You shift your eyes from the ceiling to the curtains, all that darkness can’t be good for you you can hear your mother saying. You roll off the foot of the bed, towards the window and grab the brittle black fabric. The curtain rings make a rusty clatter that makes you cringe.

 

The sun is shining, that kind of shining that could disguise a bitterly cold spring day. You grab your phone and open the weather app. Highs of 23 degrees. Interesting.

 

Children are dotted around the school field that backs onto your garden. A girl with auburn plaits and a blue gingham dress skips using a grubby piece of white rope, whilst her friend, some distance away, puts on a gymnastics show, flipping between handstands and cartwheels, not caring that the boys in the corner are giggling about her pink polka dot knickers.

 

They don’t care do they?

 

They don’t feel the crushing pressure of inevitable doom every time they even think about stepping out of the door.

 

You remember the mug. The now broken artifact of a time when you were invincible, when you could do anything, when you weren’t plagued by- well whatever this is.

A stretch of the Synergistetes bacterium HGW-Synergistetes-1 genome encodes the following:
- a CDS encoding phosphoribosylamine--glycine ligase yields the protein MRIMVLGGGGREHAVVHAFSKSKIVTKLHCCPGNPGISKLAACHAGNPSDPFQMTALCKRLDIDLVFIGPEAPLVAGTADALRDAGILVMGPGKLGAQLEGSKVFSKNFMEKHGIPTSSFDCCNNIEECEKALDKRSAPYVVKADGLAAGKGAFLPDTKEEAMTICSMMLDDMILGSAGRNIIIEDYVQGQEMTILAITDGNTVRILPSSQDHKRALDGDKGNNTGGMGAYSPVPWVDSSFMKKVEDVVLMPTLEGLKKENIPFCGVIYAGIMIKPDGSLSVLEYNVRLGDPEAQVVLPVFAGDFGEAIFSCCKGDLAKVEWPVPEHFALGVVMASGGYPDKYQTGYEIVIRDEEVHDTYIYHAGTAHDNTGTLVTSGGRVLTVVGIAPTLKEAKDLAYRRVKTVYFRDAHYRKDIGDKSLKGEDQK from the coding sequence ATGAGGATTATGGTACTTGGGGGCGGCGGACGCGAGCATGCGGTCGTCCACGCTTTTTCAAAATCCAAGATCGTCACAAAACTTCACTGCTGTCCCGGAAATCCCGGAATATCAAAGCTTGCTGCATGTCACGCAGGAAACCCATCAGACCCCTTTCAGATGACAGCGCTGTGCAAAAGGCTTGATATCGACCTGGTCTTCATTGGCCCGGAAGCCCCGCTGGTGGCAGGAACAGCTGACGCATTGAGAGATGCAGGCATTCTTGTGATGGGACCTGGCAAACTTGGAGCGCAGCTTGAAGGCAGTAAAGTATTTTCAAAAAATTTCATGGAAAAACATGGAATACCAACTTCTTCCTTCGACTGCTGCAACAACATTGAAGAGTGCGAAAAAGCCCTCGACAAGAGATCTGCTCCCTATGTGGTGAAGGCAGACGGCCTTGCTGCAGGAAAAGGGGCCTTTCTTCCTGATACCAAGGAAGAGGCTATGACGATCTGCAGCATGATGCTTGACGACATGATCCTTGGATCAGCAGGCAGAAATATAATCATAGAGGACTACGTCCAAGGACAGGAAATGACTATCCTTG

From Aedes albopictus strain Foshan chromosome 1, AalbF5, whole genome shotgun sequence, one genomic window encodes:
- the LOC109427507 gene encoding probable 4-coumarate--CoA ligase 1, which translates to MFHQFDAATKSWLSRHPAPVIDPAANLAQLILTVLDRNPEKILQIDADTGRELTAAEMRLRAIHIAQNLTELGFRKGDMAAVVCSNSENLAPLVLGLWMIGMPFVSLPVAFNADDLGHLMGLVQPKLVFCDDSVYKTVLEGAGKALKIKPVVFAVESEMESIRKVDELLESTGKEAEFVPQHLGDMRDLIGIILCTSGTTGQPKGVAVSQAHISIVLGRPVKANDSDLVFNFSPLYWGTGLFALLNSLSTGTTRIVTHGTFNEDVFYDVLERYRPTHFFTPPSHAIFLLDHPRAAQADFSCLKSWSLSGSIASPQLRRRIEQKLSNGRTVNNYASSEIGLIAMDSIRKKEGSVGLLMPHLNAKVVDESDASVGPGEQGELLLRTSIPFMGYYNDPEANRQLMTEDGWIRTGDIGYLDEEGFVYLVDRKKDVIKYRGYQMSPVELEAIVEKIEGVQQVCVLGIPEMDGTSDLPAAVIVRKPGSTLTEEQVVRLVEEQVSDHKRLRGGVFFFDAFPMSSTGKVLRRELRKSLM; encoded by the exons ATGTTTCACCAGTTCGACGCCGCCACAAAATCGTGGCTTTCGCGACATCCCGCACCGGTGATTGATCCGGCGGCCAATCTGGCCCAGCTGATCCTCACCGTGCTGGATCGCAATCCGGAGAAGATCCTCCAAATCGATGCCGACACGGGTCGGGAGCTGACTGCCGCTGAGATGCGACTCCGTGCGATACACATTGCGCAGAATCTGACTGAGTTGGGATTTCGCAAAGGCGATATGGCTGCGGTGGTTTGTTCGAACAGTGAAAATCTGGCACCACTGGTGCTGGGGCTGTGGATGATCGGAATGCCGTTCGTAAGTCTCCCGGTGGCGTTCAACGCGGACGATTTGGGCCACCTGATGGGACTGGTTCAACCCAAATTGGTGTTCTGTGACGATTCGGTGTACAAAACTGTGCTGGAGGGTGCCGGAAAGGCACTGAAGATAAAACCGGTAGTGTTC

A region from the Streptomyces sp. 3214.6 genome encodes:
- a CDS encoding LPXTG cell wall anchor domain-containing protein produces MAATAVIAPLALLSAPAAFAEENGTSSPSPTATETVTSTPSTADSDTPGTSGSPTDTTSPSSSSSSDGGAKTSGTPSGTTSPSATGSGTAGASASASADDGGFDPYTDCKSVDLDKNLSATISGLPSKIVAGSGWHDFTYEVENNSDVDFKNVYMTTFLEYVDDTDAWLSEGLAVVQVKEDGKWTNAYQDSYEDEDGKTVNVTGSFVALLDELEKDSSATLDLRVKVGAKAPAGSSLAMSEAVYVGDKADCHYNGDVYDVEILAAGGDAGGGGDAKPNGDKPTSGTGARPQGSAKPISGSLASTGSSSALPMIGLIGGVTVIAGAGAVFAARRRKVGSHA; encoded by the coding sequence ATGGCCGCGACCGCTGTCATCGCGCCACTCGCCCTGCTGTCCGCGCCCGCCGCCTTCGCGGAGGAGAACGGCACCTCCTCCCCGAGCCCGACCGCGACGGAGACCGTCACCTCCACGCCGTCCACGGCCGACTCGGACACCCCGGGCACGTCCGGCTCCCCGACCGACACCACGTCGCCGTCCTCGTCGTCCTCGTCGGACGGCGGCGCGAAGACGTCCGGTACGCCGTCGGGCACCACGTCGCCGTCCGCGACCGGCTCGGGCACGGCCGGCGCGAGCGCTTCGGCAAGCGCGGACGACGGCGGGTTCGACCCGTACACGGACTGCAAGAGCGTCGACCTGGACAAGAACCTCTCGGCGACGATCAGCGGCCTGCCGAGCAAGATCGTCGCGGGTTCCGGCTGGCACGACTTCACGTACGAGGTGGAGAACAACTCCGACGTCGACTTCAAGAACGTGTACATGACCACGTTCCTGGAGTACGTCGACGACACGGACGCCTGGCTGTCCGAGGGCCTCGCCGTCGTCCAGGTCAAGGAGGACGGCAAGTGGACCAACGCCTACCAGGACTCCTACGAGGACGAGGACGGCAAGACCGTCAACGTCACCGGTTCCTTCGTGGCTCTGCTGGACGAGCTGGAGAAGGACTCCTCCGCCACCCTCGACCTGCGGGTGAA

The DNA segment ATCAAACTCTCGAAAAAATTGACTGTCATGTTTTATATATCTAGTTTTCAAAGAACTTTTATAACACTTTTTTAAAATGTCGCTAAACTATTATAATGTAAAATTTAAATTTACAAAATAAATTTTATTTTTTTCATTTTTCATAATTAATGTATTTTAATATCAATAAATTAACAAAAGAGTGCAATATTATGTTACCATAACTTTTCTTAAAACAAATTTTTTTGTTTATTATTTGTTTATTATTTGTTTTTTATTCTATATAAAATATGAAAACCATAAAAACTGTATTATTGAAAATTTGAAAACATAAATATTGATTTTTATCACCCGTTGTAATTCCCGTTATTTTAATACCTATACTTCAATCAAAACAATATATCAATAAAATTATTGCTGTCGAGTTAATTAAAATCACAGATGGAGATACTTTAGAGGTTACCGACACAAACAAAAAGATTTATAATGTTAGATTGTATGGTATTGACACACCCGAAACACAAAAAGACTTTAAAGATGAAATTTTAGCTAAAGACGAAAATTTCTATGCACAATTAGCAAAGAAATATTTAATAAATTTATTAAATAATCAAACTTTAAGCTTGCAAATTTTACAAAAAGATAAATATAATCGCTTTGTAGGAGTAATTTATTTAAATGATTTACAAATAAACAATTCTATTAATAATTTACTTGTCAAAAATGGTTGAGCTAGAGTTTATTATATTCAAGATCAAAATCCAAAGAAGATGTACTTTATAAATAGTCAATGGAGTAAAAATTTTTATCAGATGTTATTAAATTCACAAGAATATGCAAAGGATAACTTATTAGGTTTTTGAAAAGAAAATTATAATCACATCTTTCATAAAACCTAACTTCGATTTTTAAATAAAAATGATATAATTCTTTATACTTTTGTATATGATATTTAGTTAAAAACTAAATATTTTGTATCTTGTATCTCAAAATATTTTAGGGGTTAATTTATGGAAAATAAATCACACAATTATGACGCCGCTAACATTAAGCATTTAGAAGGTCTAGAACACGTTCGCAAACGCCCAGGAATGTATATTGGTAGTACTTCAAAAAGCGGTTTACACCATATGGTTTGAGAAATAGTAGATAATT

Something shifts inside you, like a rusty lock finally slipping into place.

 

***

 

You step out, breathing humid air, your heart is bursting and retreating against your rib cage but you don’t mind. You shield your eyes from the sun’s rays, but enjoy its warmth upon your skin. You stand a while, with your bare arms out-stretched, you can almost feel the vitamin D being sucked into your deficient body. You catch yourself, embarrassed by the scene you didn’t cause and continue down the road. The nearer you get to the village centre the more you notice the lack of people. The only sign of life is a group of four teenage girls clad in school uniforms with surgical masks covering the bottom halves of their faces. Strange.

 

You don’t really know where you are heading, you just want to see how far you can go.

 

Gathering your breath you cautiously enter the newsagent’s at the far corner of the village. Remembering too late that the door makes an intrusive beep as you enter, startling you, almost throwing you backwards.

 

“Eh, are you exempt?” The man’s voice comes from behind the screened till.

 

Your head snaps around, you are still recovering from the door.

 

“Sorry?”

 

“Do you have a mask exemption card?”

 

What mask exemption card?

 

“Pardon?”

 

“You better head home love, get back inside.”

Victoria Helen Loftus is currently studying an MA in creative writing at Edge Hill University, having graduated the BA in 2017. She likes to keep her writing rooted in real life and gain inspiration from her own experiences and the world around her. She has contributed to her university's student blog from 2016 - 2017 and her work has been published in The Black Market Re-View and Spillwords.com. She is also a qualified primary school teacher.